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Canada aims to raise safety along notorious “Highway of Tears” with cell phone service

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By Moira Warburton

VANCOUVER (Reuters) – Canadian authorities will help fund mobile phone service to increase safety along a remote stretch of highway in British Columbia known as the “Highway of Tears” for the number of women who have gone missing on the route, most of them indigenous.

Indigenous groups recommended the move in 2006 in a report on disappearances and murders of women along the highway between the cities of Prince Rupert and Prince George, roughly 800 km (500 miles) north of Vancouver.

The recommendation was endorsed by a provincial government-mandated commission several years later.

The Royal Canadian Mounted Police are investigating 13 cases of murdered women and five who disappeared on or near the Highway of Tears, although no new cases have been added since 2007. Advocates believe the number of homicides and missing is significantly higher.

Lisa Beare, British Columbia’s minister of citizens’ services, called the project “a critical milestone in helping prevent future tragedies along this route.”

Cell phone plans in Canada are among the most expensive in the world, according to government data, and the cost and lack of coverage in rural areas was a top issue in the last election.

The provincial and federal governments will contribute C$4.5 million towards the C$11.6 million ($9.24 million) cost for Rogers Communications to install 12 cell phone towers, the British Columbia government said on Wednesday.

Lorraine Whitman, president of the Native Women’s Association of Canada, applauded the plan but said it was only one step in making the area safer for indigenous women.

“This truly is a blessing for the women,” she said. “But not all women have a phone. These towers are being put up, but it makes no use to the person that has no cell phone.”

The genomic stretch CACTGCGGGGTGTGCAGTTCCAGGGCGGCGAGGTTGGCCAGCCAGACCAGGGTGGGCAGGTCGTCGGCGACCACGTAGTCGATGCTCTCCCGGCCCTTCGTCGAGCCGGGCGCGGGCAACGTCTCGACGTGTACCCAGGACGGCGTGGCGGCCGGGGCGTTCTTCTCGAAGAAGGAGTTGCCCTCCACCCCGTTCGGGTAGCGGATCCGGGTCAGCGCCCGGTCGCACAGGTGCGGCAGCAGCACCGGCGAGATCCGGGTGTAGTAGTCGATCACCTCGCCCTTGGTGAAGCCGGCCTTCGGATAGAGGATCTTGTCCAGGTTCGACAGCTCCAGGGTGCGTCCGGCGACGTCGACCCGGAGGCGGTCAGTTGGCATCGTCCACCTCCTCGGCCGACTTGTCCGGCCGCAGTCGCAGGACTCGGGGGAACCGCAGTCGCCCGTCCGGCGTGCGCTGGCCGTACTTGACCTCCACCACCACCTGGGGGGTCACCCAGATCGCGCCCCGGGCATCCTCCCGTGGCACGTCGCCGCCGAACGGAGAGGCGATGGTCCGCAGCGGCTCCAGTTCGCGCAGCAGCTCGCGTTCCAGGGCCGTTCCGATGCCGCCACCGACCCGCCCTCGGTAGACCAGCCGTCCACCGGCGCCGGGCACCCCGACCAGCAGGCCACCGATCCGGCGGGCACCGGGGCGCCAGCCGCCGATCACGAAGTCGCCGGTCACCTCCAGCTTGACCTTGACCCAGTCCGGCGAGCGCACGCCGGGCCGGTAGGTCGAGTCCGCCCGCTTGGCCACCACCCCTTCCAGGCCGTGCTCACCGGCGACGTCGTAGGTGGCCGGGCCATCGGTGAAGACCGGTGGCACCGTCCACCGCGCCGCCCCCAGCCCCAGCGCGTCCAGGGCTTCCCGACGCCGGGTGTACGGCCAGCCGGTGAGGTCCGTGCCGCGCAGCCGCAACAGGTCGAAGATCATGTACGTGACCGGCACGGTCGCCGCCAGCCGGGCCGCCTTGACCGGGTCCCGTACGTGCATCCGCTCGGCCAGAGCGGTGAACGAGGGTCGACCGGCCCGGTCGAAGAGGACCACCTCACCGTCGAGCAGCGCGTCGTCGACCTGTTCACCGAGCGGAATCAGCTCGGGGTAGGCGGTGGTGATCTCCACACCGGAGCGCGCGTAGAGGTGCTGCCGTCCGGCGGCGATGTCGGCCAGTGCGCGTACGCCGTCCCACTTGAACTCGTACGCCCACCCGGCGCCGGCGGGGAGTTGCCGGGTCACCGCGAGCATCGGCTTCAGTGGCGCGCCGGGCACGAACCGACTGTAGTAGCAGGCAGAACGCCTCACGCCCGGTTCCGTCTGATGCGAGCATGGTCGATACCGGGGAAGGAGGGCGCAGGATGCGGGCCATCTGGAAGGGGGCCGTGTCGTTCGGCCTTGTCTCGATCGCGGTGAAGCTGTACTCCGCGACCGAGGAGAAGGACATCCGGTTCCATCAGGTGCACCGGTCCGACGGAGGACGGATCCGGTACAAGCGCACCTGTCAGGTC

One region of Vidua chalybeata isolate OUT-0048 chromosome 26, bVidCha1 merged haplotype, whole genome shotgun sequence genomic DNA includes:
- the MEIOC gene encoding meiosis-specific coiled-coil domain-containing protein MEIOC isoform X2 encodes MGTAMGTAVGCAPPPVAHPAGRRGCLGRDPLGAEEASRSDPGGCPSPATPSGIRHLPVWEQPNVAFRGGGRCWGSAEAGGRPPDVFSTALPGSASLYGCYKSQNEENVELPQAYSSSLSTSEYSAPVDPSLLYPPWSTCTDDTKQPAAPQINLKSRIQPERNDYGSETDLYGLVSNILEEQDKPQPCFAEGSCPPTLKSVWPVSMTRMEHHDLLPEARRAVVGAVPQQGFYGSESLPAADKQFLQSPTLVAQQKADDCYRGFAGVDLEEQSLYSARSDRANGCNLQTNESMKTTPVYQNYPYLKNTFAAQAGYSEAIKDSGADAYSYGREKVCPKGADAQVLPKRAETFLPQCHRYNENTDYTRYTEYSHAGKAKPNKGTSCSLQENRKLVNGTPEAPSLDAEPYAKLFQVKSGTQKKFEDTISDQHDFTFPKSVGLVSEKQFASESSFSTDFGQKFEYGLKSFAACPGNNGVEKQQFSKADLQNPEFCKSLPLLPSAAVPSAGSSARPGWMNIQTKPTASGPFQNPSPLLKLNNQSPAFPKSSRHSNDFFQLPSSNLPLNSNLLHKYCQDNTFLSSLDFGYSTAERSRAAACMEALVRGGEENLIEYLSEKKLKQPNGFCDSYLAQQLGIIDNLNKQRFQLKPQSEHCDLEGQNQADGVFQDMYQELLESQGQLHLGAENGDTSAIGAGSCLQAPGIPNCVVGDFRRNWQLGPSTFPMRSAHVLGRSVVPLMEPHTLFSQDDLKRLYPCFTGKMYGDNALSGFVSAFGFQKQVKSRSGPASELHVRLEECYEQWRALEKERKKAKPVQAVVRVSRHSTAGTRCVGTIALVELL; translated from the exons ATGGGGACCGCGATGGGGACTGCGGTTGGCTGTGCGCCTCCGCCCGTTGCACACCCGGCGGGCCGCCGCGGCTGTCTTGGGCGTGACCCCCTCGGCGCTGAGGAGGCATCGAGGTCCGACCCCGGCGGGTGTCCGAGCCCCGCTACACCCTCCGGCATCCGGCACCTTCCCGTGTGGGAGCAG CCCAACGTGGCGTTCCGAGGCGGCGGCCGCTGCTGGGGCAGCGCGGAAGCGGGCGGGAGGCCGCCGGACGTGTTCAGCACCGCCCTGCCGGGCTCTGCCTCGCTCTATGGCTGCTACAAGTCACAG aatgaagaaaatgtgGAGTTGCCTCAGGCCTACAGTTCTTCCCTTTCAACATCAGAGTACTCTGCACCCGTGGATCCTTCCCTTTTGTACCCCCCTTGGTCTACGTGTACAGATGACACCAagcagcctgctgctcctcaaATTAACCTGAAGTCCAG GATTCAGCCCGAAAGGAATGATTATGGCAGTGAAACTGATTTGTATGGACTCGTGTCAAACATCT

($1 = 1.2558 Canadian dollars)

 

(Reporting by Moira Warburton in Vancouver; Editing by Sonya Hepinstall)

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Canadian fertilizer producer Nutrien to cut greenhouse gas emissions 30% by 2030

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By Rod Nickel and Rithika Krishna

(Reuters) –Canada‘s Nutrien Ltd, the world’s largest fertilizer producer by capacity, said on Thursday it aimed to cut greenhouse gas emissions by at least 30% by 2030, in a plan costing the company up to $700 million.

Agricultural companies, including Mosaic and Corteva, have set carbon emissions targets as climate-conscious investors push firms to become more environmentally friendly.

Nutrien plans to spend $500 million to $700 million to meet the carbon emissions target, which includes cutting emissions from nitrogen production by 1 million tonnes of carbon dioxide equivalent annually by the end of 2023.

“We’re in a really unique spot to address two big societal challenges – food security, and in a way that reduces our environmental footprint,” said Mark Thompson, Nutrien’s chief corporate development and strategy officer, in an interview.

Synthetic fertilizers account for 12% of global emissions from agriculture, according to a 2016 United Nations Food and Agriculture Organization report.

Nutrien’s target includes Scope 1 and 2 emissions, which reflect direct operations and electricity use. Nutrien is addressing Scope 3 emissions – those related to on-farm activity – with a program that encourages growers to adopt sustainable practices that generate monetary credits.

The Saskatoon, Saskatchewan-based company plans to deploy wind and solar energy at four potash plants by the end of 2025, replacing electricity generated by coal and natural gas.

It also plans to expand its sequestration of carbon emissions from nitrogen fertilizer production and to invest in technology to capture nitrous oxide gas from its facilities.

Nutrien estimates that its carbon credit program could directly amount to $10 to $20 per acre for farmers, and it expects to benefit financially itself as well.

“If we can provide agronomic value and the value of the carbon credit over time, we’ll have customer loyalty – we anticipate that we’ll be a preferred supplier,” Thompson said.

(Reporting by Rithika Krishna in Bengaluru and Rod Nickel in Winnipeg; Editing by Sriraj Kalluvila and Steve Orlofsky)